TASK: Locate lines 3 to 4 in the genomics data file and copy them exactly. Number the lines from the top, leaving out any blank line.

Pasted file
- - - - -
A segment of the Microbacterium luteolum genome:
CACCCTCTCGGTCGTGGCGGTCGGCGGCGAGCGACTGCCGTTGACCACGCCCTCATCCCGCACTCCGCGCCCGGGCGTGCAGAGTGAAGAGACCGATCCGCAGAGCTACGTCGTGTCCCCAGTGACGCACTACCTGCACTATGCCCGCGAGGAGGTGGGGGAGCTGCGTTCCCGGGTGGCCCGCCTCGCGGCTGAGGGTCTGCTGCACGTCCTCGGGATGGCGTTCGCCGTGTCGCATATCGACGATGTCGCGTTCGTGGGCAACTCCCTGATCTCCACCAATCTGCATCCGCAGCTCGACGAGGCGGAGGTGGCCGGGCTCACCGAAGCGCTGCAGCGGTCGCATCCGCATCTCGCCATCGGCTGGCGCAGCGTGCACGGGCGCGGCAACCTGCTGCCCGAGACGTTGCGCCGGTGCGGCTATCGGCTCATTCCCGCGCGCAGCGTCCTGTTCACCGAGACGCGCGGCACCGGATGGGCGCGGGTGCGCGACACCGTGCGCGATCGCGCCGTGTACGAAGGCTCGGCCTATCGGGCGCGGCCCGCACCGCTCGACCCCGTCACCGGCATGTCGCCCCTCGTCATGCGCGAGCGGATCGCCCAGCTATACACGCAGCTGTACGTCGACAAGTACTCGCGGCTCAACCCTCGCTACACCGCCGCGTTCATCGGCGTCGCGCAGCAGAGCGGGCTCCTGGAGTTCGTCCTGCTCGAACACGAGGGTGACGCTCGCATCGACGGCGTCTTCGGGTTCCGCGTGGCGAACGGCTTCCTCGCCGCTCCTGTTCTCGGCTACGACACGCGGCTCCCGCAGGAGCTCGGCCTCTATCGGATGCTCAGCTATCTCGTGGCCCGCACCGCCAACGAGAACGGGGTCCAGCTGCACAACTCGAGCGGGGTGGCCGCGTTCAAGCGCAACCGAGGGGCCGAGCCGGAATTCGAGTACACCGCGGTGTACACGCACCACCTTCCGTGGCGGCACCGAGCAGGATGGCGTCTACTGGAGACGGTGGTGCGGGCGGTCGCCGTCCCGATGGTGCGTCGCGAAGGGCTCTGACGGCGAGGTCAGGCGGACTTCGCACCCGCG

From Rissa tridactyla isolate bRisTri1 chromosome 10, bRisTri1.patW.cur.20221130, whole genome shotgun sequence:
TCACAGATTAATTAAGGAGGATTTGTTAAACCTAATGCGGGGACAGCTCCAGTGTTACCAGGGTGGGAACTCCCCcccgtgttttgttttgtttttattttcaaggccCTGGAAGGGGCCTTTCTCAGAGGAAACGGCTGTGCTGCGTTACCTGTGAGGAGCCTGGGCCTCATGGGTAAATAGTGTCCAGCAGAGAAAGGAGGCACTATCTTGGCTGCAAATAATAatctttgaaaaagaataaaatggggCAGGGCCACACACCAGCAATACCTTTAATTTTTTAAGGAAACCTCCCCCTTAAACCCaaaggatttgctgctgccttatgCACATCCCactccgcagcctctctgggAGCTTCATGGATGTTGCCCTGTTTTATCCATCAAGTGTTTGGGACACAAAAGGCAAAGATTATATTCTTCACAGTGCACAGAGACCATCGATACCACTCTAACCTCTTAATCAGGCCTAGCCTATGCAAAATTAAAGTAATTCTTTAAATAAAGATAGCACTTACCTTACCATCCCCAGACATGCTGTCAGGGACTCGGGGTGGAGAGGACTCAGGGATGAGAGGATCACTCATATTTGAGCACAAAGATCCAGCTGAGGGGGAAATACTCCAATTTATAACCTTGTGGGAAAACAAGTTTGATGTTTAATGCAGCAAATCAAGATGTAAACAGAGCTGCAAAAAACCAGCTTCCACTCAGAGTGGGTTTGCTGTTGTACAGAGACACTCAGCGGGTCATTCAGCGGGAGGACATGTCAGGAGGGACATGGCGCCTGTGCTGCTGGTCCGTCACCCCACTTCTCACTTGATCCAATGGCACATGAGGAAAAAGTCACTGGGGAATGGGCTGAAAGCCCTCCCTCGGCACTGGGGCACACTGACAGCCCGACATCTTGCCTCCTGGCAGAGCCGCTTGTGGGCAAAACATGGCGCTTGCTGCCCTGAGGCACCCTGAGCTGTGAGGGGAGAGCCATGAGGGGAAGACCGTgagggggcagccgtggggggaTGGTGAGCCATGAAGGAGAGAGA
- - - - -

From Rissa tridactyla isolate bRisTri1 chromosome 10, bRisTri1.patW.cur.20221130, whole genome shotgun sequence:
TCACAGATTAATTAAGGAGGATTTGTTAAACCTAATGCGGGGACAGCTCCAGTGTTACCAGGGTGGGAACTCCCCcccgtgttttgttttgtttttattttcaaggccCTGGAAGGGGCCTTTCTCAGAGGAAACGGCTGTGCTGCGTTACCTGTGAGGAGCCTGGGCCTCATGGGTAAATAGTGTCCAGCAGAGAAAGGAGGCACTATCTTGGCTGCAAATAATAatctttgaaaaagaataaaatggggCAGGGCCACACACCAGCAATACCTTTAATTTTTTAAGGAAACCTCCCCCTTAAACCCaaaggatttgctgctgccttatgCACATCCCactccgcagcctctctgggAGCTTCATGGATGTTGCCCTGTTTTATCCATCAAGTGTTTGGGACACAAAAGGCAAAGATTATATTCTTCACAGTGCACAGAGACCATCGATACCACTCTAACCTCTTAATCAGGCCTAGCCTATGCAAAATTAAAGTAATTCTTTAAATAAAGATAGCACTTACCTTACCATCCCCAGACATGCTGTCAGGGACTCGGGGTGGAGAGGACTCAGGGATGAGAGGATCACTCATATTTGAGCACAAAGATCCAGCTGAGGGGGAAATACTCCAATTTATAACCTTGTGGGAAAACAAGTTTGATGTTTAATGCAGCAAATCAAGATGTAAACAGAGCTGCAAAAAACCAGCTTCCACTCAGAGTGGGTTTGCTGTTGTACAGAGACACTCAGCGGGTCATTCAGCGGGAGGACATGTCAGGAGGGACATGGCGCCTGTGCTGCTGGTCCGTCACCCCACTTCTCACTTGATCCAATGGCACATGAGGAAAAAGTCACTGGGGAATGGGCTGAAAGCCCTCCCTCGGCACTGGGGCACACTGACAGCCCGACATCTTGCCTCCTGGCAGAGCCGCTTGTGGGCAAAACATGGCGCTTGCTGCCCTGAGGCACCCTGAGCTGTGAGGGGAGAGCCATGAGGGGAAGACCGTgagggggcagccgtggggggaTGGTGAGCCATGAAGGAGAGAGA